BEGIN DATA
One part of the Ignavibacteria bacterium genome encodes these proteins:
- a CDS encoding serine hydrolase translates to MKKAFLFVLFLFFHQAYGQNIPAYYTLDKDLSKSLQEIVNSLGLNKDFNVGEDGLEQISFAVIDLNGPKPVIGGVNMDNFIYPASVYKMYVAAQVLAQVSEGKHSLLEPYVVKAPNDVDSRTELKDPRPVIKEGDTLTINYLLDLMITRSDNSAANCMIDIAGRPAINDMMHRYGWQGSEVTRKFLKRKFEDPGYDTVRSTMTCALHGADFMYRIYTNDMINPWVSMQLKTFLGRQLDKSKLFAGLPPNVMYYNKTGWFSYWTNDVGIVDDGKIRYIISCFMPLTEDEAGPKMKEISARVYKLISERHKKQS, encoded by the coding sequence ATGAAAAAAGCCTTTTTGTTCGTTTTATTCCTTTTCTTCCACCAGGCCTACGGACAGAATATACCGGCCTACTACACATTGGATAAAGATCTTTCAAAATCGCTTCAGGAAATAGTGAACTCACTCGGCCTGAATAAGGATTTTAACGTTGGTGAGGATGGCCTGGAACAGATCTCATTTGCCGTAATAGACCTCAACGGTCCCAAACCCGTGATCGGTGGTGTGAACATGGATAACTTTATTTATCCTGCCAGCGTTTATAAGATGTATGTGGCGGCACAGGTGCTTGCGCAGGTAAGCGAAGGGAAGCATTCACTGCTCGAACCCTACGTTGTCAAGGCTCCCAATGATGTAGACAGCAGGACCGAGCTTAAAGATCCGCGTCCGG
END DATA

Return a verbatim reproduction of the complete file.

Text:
One part of the Ignavibacteria bacterium genome encodes these proteins:
- a CDS encoding serine hydrolase translates to MKKAFLFVLFLFFHQAYGQNIPAYYTLDKDLSKSLQEIVNSLGLNKDFNVGEDGLEQISFAVIDLNGPKPVIGGVNMDNFIYPASVYKMYVAAQVLAQVSEGKHSLLEPYVVKAPNDVDSRTELKDPRPVIKEGDTLTINYLLDLMITRSDNSAANCMIDIAGRPAINDMMHRYGWQGSEVTRKFLKRKFEDPGYDTVRSTMTCALHGADFMYRIYTNDMINPWVSMQLKTFLGRQLDKSKLFAGLPPNVMYYNKTGWFSYWTNDVGIVDDGKIRYIISCFMPLTEDEAGPKMKEISARVYKLISERHKKQS, encoded by the coding sequence ATGAAAAAAGCCTTTTTGTTCGTTTTATTCCTTTTCTTCCACCAGGCCTACGGACAGAATATACCGGCCTACTACACATTGGATAAAGATCTTTCAAAATCGCTTCAGGAAATAGTGAACTCACTCGGCCTGAATAAGGATTTTAACGTTGGTGAGGATGGCCTGGAACAGATCTCATTTGCCGTAATAGACCTCAACGGTCCCAAACCCGTGATCGGTGGTGTGAACATGGATAACTTTATTTATCCTGCCAGCGTTTATAAGATGTATGTGGCGGCACAGGTGCTTGCGCAGGTAAGCGAAGGGAAGCATTCACTGCTCGAACCCTACGTTGTCAAGGCTCCCAATGATGTAGACAGCAGGACCGAGCTTAAAGATCCGCGTCCGG